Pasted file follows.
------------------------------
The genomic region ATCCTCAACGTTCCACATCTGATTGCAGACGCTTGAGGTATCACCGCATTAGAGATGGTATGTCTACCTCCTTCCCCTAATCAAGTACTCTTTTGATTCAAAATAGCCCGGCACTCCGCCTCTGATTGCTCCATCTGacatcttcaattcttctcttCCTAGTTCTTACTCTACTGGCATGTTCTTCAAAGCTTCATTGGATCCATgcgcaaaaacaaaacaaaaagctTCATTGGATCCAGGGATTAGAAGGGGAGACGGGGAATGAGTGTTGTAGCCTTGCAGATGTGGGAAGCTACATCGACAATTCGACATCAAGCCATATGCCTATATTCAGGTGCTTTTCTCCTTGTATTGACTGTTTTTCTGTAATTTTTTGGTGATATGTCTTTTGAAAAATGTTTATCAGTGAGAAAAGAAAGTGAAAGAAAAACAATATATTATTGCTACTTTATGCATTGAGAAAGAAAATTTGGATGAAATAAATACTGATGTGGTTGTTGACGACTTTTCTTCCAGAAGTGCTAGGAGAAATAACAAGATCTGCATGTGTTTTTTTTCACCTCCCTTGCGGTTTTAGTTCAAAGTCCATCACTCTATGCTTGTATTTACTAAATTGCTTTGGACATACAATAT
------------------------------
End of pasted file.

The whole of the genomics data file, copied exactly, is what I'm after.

The genomic region ATCCTCAACGTTCCACATCTGATTGCAGACGCTTGAGGTATCACCGCATTAGAGATGGTATGTCTACCTCCTTCCCCTAATCAAGTACTCTTTTGATTCAAAATAGCCCGGCACTCCGCCTCTGATTGCTCCATCTGacatcttcaattcttctcttCCTAGTTCTTACTCTACTGGCATGTTCTTCAAAGCTTCATTGGATCCATgcgcaaaaacaaaacaaaaagctTCATTGGATCCAGGGATTAGAAGGGGAGACGGGGAATGAGTGTTGTAGCCTTGCAGATGTGGGAAGCTACATCGACAATTCGACATCAAGCCATATGCCTATATTCAGGTGCTTTTCTCCTTGTATTGACTGTTTTTCTGTAATTTTTTGGTGATATGTCTTTTGAAAAATGTTTATCAGTGAGAAAAGAAAGTGAAAGAAAAACAATATATTATTGCTACTTTATGCATTGAGAAAGAAAATTTGGATGAAATAAATACTGATGTGGTTGTTGACGACTTTTCTTCCAGAAGTGCTAGGAGAAATAACAAGATCTGCATGTGTTTTTTTTCACCTCCCTTGCGGTTTTAGTTCAAAGTCCATCACTCTATGCTTGTATTTACTAAATTGCTTTGGACATACAATAT